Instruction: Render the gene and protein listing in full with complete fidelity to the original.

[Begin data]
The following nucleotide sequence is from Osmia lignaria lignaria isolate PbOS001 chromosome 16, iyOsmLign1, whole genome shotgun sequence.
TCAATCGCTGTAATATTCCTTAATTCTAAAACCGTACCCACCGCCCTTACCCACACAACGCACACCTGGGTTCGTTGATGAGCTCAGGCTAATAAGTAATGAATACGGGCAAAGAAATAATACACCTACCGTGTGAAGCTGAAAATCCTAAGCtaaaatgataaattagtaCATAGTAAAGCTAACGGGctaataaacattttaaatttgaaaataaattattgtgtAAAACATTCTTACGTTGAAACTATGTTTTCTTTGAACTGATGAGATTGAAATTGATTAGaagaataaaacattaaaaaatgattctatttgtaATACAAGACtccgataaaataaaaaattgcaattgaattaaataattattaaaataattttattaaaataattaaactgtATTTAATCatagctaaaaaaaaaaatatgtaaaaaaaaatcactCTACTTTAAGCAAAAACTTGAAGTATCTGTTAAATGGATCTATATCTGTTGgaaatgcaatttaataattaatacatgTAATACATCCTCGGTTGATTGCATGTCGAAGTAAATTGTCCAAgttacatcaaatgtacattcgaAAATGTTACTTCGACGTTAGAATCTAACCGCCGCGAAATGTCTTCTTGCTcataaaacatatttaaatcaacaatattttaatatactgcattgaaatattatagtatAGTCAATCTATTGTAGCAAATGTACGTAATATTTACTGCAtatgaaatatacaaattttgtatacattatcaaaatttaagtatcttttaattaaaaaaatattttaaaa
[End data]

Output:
The following nucleotide sequence is from Osmia lignaria lignaria isolate PbOS001 chromosome 16, iyOsmLign1, whole genome shotgun sequence.
TCAATCGCTGTAATATTCCTTAATTCTAAAACCGTACCCACCGCCCTTACCCACACAACGCACACCTGGGTTCGTTGATGAGCTCAGGCTAATAAGTAATGAATACGGGCAAAGAAATAATACACCTACCGTGTGAAGCTGAAAATCCTAAGCtaaaatgataaattagtaCATAGTAAAGCTAACGGGctaataaacattttaaatttgaaaataaattattgtgtAAAACATTCTTACGTTGAAACTATGTTTTCTTTGAACTGATGAGATTGAAATTGATTAGaagaataaaacattaaaaaatgattctatttgtaATACAAGACtccgataaaataaaaaattgcaattgaattaaataattattaaaataattttattaaaataattaaactgtATTTAATCatagctaaaaaaaaaaatatgtaaaaaaaaatcactCTACTTTAAGCAAAAACTTGAAGTATCTGTTAAATGGATCTATATCTGTTGgaaatgcaatttaataattaatacatgTAATACATCCTCGGTTGATTGCATGTCGAAGTAAATTGTCCAAgttacatcaaatgtacattcgaAAATGTTACTTCGACGTTAGAATCTAACCGCCGCGAAATGTCTTCTTGCTcataaaacatatttaaatcaacaatattttaatatactgcattgaaatattatagtatAGTCAATCTATTGTAGCAAATGTACGTAATATTTACTGCAtatgaaatatacaaattttgtatacattatcaaaatttaagtatcttttaattaaaaaaatattttaaaa